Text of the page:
April 10 - Flexibility
Before you dive in and start counting laps, remember that just because swimming doesn't involve any impact on the joints, that doesn't mean joint flexibility is not important.
Swimming performance can be greatly improved if you train for the flexibility needed to smooth out your favorite stroke.
The best swimmers incorporate flexibility training into their regimen for two main reasons. First, as muscles are stretched, the individual fibers lengthen. A longer muscle fiber can create more force when it contracts. So flexibility training helps to increase the muscle's ability to pull you through the water.
Second, the less turbulence you create as you move through the water, the faster you will go. One of the biggest causes of turbulence is moving your body from side to side as you swim. Flexibility training will increase the range of motion of your joints, which allows you to move the joint instead of your whole body.
This creates a more fluid motion in the water and less turbulence. Allysa Lutz, a collegiate swimmer and multiple triathlon winner, believes that flexibility can make the difference between someone swimming smoothly and efficiently, and someone splashing and making more waves than progress.
A complete stretching program will include the following components:
- Proper warm-up: Muscles and tendons stretch easier and stretch
farther when they are warmed up. Think of your muscles and tendons
as pieces of gum; when gum is cold and you try to bend it, it
breaks in half, but if it is warm, it just bends and stretches. So
before you start stretching, play around in the water, moving all
your muscles, get your heart rate up a little by swimming a few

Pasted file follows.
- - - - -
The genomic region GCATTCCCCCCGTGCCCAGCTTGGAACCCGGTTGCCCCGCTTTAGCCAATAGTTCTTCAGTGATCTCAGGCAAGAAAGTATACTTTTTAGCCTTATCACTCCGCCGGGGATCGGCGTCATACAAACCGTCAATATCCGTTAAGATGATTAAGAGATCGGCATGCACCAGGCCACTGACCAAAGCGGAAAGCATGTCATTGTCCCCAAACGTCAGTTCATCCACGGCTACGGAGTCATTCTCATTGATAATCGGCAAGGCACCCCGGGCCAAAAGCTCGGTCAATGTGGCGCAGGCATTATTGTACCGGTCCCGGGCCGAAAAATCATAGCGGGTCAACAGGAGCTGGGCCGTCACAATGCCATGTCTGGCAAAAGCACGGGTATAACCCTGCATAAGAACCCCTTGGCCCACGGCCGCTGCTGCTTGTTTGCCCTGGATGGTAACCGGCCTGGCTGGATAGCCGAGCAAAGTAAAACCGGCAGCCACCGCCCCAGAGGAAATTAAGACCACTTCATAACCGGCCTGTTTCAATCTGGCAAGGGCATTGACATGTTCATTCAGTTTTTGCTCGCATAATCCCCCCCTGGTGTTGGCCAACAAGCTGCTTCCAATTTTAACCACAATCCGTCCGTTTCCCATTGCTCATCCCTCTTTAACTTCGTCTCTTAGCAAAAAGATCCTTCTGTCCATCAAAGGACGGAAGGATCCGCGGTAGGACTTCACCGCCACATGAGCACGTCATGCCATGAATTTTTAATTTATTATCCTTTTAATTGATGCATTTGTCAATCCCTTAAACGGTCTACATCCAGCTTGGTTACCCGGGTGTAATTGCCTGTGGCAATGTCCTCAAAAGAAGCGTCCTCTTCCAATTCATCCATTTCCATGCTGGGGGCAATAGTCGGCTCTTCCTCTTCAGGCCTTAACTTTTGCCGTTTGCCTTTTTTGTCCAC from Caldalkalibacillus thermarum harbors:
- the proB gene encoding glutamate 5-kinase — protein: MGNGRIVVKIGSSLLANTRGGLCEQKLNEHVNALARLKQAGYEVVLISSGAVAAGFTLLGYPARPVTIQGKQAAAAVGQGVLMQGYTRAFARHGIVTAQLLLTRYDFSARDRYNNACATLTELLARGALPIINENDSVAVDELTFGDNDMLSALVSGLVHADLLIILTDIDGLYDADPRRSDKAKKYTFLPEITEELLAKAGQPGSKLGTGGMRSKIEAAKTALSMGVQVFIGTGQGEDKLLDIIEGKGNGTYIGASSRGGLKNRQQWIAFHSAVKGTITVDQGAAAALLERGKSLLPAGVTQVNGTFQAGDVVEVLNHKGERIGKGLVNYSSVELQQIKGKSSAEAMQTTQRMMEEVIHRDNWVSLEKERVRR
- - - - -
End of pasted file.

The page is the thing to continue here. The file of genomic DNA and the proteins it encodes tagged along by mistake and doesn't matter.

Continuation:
easy laps at an easy pace.
- Stretch all the muscles you will use: We tend to think that we
will only be using our shoulders and glutes, quads during swimming
because those are the muscles that usually get sore after a good
swim workout. In truth, you use almost every muscle in your body!
Depending on which stroke you swim (freestyle, breast-stroke,
back-stroke, or butterfly), you will use some muscles more than
others, but they should all be stretched.
- Length of stretch: It's real easy to rush through our
stretching program to get to the fun part of the workout; but then
we wonder why we don't get more flexible. Each stretch should be
held for 15 - 30 seconds to increase flexibility. A shorter stretch
may feel like plenty, but it's not. This is one case where more is
better. Research has shown that 15 - 30 seconds of stretching will
increase flexibility, and holding stretches up to 2 minutes is even
better. So take a few extra minutes, and hold those stretches a
- Stretching repetitions: When you strength train, you do more
than one repetition of an exercise, so why not do more than one
repetition of a stretch? After holding a stretch for at least 15 -
30 seconds, release it, relax a moment, and stretch it again. You
will find that the second and third stretches go a lot farther and
make the muscle feel relaxed.
- Intensity of stretch: Stretching should not hurt. If it does, you are stretching too far. You should be able to feel a stretch as a slight pull on the muscle and tendon. Hold that position until you no longer feel the stretch, then pull a little more until you feel the tension again. If you feel any pain at all, STOP, you are stretching too far.